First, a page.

Economists aren't too excited about reports of strong Black Friday sales.
NEW YORK (CNNMoney) -- The holiday shopping season reportedly got off to a strong start this past weekend. But don't expect to find a thriving U.S. economy under the Christmas tree this year.
Economists say that they aren't getting too excited by reports of a record $52 billion in post-Thanksgiving sales, up 16% from a year ago, reported by the National Retail Federation late Sunday. They say that doesn't promise a strong holiday shopping season will necessarily follow.
"I don't generally place a lot of weight on Black Friday sales," said Mark Zandi, chief economist with Moody's Analytics. "It's nice to have good sales rather than poor sales. But relying on Black Friday to gauge how Christmas is going to turn out is always difficult."
Zandi and others said that even if sales do hold up for the full holiday shopping season, there's enough other headwinds buffeting the economy to keep growth and hiring well below desired levels.
Prime among them is the risk that the payroll tax holiday, which reduced most workers' tax bite by about 2% of income for the last 11 months, is set to expire at the end of the year. That could quickly put a brake on spending.
A weak labor market, with unemployment still near 9%, also has limited the pay increases workers can hope for in the new year.
"Consumers have stepped up here at the end of the year, but they've done it by drawing down savings," said Zandi. He said it will be difficult for them to continue to do that if their after-tax income declines and it remains difficult to borrow.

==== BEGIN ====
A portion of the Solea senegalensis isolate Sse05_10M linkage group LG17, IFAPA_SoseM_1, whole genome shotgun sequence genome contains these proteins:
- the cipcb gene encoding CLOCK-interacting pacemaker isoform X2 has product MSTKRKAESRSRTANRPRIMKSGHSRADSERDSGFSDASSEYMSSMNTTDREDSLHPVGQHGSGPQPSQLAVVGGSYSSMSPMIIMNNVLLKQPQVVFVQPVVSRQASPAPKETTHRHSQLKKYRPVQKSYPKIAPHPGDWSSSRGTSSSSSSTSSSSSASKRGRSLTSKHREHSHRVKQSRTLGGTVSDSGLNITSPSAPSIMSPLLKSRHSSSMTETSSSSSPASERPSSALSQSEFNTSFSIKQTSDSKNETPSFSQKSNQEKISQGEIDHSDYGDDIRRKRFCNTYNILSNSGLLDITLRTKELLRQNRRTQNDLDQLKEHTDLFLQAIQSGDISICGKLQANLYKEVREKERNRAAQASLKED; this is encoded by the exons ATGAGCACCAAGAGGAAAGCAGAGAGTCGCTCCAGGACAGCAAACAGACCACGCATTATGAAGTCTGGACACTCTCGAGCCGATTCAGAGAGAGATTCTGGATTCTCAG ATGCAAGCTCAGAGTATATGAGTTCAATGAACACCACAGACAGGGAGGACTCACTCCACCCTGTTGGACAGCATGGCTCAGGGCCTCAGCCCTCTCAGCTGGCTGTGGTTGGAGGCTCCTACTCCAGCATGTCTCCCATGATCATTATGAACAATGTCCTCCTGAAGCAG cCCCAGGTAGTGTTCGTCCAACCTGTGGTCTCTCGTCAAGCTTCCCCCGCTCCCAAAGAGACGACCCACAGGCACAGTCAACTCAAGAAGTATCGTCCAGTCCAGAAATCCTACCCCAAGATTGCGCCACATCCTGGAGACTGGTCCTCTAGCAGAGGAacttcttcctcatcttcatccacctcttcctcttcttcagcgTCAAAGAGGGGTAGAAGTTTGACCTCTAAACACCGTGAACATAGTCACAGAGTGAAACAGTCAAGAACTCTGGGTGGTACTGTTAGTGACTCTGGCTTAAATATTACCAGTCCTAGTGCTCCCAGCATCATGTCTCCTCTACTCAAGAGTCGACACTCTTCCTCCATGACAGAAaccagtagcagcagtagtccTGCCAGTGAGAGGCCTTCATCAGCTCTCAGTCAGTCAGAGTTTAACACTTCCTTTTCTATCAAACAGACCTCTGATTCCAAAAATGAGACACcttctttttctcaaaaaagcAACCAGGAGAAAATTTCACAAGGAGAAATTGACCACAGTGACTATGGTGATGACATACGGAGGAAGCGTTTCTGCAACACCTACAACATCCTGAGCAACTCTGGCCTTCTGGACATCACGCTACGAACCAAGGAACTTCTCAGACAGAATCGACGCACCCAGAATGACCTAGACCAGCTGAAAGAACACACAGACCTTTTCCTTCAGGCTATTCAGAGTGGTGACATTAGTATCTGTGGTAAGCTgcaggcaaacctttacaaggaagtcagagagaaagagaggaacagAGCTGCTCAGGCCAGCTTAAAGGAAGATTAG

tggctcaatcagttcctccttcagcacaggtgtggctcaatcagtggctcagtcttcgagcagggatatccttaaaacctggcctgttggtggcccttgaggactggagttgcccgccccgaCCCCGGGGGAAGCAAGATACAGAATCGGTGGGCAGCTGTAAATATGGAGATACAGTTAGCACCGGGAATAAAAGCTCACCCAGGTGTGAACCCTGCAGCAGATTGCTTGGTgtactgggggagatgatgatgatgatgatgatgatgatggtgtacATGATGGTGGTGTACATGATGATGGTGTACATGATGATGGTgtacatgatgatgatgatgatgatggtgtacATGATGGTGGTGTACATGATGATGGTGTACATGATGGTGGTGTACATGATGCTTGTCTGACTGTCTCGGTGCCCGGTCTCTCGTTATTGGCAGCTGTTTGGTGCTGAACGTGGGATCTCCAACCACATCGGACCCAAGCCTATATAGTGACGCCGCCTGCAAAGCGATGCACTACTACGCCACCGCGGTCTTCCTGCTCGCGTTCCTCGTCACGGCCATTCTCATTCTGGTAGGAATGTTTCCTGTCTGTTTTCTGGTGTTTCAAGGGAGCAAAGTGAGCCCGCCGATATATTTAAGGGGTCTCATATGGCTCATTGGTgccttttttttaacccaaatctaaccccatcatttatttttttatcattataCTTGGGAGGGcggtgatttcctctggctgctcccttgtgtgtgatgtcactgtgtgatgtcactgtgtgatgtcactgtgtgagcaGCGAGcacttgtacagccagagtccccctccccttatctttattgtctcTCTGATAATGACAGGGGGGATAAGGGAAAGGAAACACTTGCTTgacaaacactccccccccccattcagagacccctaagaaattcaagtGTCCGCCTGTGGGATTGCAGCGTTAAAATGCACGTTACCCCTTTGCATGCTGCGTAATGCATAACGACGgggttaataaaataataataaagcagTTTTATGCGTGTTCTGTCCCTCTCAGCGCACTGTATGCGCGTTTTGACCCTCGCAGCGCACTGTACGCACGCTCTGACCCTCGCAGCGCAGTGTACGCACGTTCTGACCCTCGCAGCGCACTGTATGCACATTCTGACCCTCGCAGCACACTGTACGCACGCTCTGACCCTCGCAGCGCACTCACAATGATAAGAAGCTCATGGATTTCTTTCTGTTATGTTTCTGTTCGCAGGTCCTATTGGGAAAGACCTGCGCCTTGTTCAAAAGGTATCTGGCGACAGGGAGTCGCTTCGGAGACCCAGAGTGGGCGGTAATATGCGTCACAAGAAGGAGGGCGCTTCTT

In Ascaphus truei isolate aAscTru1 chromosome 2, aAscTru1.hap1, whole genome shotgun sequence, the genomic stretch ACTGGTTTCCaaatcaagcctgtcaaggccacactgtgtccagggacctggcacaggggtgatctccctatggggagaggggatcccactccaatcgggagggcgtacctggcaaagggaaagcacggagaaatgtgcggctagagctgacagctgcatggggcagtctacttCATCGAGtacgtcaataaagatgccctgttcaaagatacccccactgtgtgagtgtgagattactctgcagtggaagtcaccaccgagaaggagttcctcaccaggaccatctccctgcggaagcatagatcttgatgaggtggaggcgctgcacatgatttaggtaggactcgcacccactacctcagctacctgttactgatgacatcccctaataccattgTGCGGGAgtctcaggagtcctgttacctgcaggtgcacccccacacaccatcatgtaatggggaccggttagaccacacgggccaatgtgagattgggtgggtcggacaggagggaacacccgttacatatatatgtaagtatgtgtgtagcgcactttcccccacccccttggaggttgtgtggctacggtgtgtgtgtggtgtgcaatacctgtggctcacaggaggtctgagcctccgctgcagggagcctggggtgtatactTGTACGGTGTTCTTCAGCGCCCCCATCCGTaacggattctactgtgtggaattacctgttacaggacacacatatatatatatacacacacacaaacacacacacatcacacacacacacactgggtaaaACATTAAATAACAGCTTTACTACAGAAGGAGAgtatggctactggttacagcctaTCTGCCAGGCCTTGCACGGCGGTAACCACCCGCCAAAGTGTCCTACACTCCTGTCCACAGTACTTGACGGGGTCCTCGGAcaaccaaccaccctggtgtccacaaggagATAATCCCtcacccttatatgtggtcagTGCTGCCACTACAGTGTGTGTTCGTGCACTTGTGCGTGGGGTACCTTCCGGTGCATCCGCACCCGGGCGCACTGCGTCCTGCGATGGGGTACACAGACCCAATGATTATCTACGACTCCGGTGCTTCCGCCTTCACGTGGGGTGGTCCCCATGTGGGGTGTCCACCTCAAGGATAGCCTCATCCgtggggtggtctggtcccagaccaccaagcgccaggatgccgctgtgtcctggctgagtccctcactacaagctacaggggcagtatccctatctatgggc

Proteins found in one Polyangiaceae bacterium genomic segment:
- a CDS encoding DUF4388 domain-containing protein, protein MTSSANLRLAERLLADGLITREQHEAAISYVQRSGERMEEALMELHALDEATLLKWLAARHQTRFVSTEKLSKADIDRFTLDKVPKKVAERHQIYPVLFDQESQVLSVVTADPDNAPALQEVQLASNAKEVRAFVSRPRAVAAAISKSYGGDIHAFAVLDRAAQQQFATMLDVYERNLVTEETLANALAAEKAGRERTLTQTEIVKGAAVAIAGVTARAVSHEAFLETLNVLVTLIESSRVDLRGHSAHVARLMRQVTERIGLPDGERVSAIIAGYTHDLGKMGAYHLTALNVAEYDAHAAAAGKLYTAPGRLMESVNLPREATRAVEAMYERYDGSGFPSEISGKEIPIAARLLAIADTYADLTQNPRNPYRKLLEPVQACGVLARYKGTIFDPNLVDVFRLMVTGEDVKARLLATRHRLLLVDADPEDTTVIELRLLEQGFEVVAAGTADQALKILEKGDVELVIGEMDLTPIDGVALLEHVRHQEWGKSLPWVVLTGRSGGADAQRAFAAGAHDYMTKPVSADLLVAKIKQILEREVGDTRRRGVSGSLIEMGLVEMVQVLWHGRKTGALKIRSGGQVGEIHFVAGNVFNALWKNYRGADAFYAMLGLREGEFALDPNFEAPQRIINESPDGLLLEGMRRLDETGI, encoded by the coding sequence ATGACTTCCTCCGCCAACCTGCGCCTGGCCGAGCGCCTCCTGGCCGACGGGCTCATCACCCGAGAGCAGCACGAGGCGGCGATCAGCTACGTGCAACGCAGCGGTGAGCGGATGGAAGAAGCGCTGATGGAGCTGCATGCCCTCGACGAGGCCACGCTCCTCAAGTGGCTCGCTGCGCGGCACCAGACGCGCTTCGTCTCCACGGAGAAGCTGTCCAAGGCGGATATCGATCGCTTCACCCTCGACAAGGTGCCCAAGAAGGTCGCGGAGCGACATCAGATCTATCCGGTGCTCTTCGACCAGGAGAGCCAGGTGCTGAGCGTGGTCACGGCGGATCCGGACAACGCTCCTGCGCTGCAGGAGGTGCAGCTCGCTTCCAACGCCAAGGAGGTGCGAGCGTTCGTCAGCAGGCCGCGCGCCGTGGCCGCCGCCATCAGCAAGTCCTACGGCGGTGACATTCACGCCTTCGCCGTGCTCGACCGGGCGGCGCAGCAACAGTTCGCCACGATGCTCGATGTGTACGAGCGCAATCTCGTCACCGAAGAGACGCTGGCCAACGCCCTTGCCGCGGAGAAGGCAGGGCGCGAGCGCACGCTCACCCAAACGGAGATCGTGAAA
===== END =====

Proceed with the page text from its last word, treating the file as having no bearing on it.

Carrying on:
Spending could also be crimped in the new year unless Congress passes an $44 billion extension of long-term unemployment benefits. Failure to do so could end benefits for 6 million unemployed, with 1.8 million running out in January alone, according to the National Employment Law Project.
Tim Duy, economics professor at the University of Oregon, says retail sales are again growing at about the same pace they were growing before the Great Recession, but that means they're not growing nearly fast enough to make up for the drop in demand that took place during the downturn.
He said the reported jump in holiday spending so far this year, "just isn't that important, nor is it a key economic indicator.
"There was a massive drop in demand that looks more permanent than temporary," Duy said. "Unless that is reversed, you can expect to plod along, but not get back to potential."
Part of the problem is that the overwhelming majority of holiday spending is on goods, rather than services. But the modern U.S. economy and job base is far more dependent on services than manufacturing.
"Retail spending accounts for only about 44% of total consumption," said Ian Shepherson, chief U.S. economist for High Frequency Economics. "If people choose to spend more on holiday gifts but offset that by spending less on discretionary services like restaurants and movie tickets, the retail sales numbers will overstate the big picture."
The fears of the U.S. economy falling into a new recession have abated somewhat since the end of the summer, when it dominated talk among economists. But economists say even a solid holiday shopping period isn't likely to get employers hiring at more than their current modest levels, or repair the continued weakness in the housing market.
Duy and Zandi worry that U.S. economic growth could be derailed by any shock in the new year, such as a financial meltdown caused by the European debt crisis.
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